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How to be a Unicorn (Part Three)

Marko Wenthin is contributing this week. He began with funding and then moved on to the issues you face once you secure that funding. In this final part, he focuses upon why it may be better to focus upon B2B2C, rather than just B2C.

The beauty (and the beast) of a B2B2C platform business model

When starting my last company we were really looking into how to set up a viable business model right from the outset, for the price of making it more complex to explain. As opposed to B2C in FinTech where you can create a great value proposition and a prototype which makes it really easy to explain and show what you are doing and the value of what you are offering.

Take neobanks or challenger banks for example. You just look at N26, monzo, tomorrow, penta or Kontist and you immediately see why they have so much cooler products than incumbent banks. And you understand why customers would like to use those, with little explanation needed.

On the other hand B2C means that you have to work very hard to make your solution known to the consumer, persuade them to swap and eventually find ways to make money with them. Besides even fast growth will go linear rather than in leaps.

B2B solutions whilst often from the start show viable monetarisation concepts, during many years have lacked the sex appeal to investors as by virtue they have a lower reach, are more complex and seem rather boring.

From the market point of view and looking into what FinTech has become in the last decade or so it is fair to state that we could see abundant solutions both in B2B and in B2C spring to life and turning one of the most sluggish and dull industries upside down. And I think we are still in the very beginning of a landslide process which will see the traditional cosmic order of banking being torn apart. And a major factor is the rise of B2B2C platforms. Let’s have a look into the beauty of that approach.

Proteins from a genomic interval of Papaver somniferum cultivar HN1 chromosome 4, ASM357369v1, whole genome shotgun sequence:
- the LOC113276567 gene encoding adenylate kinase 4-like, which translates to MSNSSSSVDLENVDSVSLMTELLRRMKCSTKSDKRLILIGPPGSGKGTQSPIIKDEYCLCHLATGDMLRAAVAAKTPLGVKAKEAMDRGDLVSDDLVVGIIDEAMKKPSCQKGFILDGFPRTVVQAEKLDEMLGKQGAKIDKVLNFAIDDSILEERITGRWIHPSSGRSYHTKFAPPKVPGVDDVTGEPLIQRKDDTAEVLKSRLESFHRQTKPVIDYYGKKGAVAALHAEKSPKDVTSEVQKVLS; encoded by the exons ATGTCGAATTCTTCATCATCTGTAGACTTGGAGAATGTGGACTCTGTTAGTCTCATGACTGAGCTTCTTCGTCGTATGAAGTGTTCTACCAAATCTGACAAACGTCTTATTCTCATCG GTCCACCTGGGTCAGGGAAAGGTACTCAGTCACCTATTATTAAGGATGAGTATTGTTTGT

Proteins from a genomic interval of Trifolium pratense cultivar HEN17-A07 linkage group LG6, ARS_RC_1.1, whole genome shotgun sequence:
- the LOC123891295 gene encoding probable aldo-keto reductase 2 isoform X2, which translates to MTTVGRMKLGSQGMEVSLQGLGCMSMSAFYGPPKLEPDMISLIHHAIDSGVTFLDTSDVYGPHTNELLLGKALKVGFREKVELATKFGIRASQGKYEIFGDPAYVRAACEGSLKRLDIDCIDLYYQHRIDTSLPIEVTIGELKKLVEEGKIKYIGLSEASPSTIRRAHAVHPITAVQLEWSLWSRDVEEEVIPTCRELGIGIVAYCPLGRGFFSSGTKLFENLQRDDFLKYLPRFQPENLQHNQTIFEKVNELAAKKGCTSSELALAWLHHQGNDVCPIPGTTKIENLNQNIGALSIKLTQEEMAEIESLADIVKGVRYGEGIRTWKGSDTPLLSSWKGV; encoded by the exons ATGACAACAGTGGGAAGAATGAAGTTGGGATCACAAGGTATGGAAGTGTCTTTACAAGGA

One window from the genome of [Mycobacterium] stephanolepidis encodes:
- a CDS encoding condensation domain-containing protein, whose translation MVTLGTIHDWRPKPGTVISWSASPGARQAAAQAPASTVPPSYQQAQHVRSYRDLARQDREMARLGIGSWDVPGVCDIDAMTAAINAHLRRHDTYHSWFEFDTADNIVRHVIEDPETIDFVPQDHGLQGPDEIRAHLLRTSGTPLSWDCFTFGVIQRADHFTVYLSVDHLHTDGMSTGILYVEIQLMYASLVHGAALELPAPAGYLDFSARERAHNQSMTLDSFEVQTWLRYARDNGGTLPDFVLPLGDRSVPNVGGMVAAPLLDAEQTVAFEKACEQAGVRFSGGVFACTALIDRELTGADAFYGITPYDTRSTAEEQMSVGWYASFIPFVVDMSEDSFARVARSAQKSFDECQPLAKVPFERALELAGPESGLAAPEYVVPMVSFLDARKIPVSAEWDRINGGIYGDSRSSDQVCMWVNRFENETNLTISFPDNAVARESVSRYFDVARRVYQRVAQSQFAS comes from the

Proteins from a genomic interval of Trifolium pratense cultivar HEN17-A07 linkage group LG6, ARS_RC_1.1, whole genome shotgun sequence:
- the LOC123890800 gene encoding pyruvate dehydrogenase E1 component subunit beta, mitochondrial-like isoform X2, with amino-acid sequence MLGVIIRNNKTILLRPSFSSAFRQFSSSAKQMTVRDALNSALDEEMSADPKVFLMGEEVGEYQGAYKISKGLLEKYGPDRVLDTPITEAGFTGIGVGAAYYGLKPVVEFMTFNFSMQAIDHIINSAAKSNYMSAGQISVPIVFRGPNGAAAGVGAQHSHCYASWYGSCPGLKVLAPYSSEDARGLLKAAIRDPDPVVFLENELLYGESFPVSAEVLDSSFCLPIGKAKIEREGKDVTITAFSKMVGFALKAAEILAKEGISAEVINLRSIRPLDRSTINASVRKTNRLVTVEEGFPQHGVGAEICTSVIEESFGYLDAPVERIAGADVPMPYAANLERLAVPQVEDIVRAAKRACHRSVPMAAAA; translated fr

As a derivative of B2B setting up a B2B2C platform you don’t have to look that much around to find a sustainable business model approach. In the age of platformification you provide a technical or legal or procedural solution which other need in order to build their own B2C business models on, and usually are willing to pay for the service.

If done right the platform provides solutions to its customers which otherwise they would have had to build themselves from scratch. Three is a crowd, so if you can provide the basics for three different customers which they would have done themselves you are already creating value in the macroeconomic sense. If they share the same basics it is not the basics they market as their own value. In Math it is called the lowest common denominator. They market a USP what they create as a product on top of the basics. It is really interesting to see how end products differ even if they share 80% of the underlying technology, processes and legal set up. The car manufacturing industry has shown with their platforms that a mass customisation can create substantially different niche products with only incremental efforts. The same is true in finance and banking. The value proposition are not the underlying banking services. They are always the same. The USP is to look at the customers need, life style and create a product which fits exactly to that. A Skoda Kodiaq (SUV) is to a large extent based on the same platform as the VW Golf. Still they go after a completely different clientele. As are FinTechs basing on the same platform. They can spend almost 100% of their resources for creating the (mass) niche products their customers want. Their attitude of almost obsessing with their customers needs is breathtaking (Chris Skinner on Digital Banks´ customers obessesion). This is where incumbents fail with their control freakiness of the entire value chain.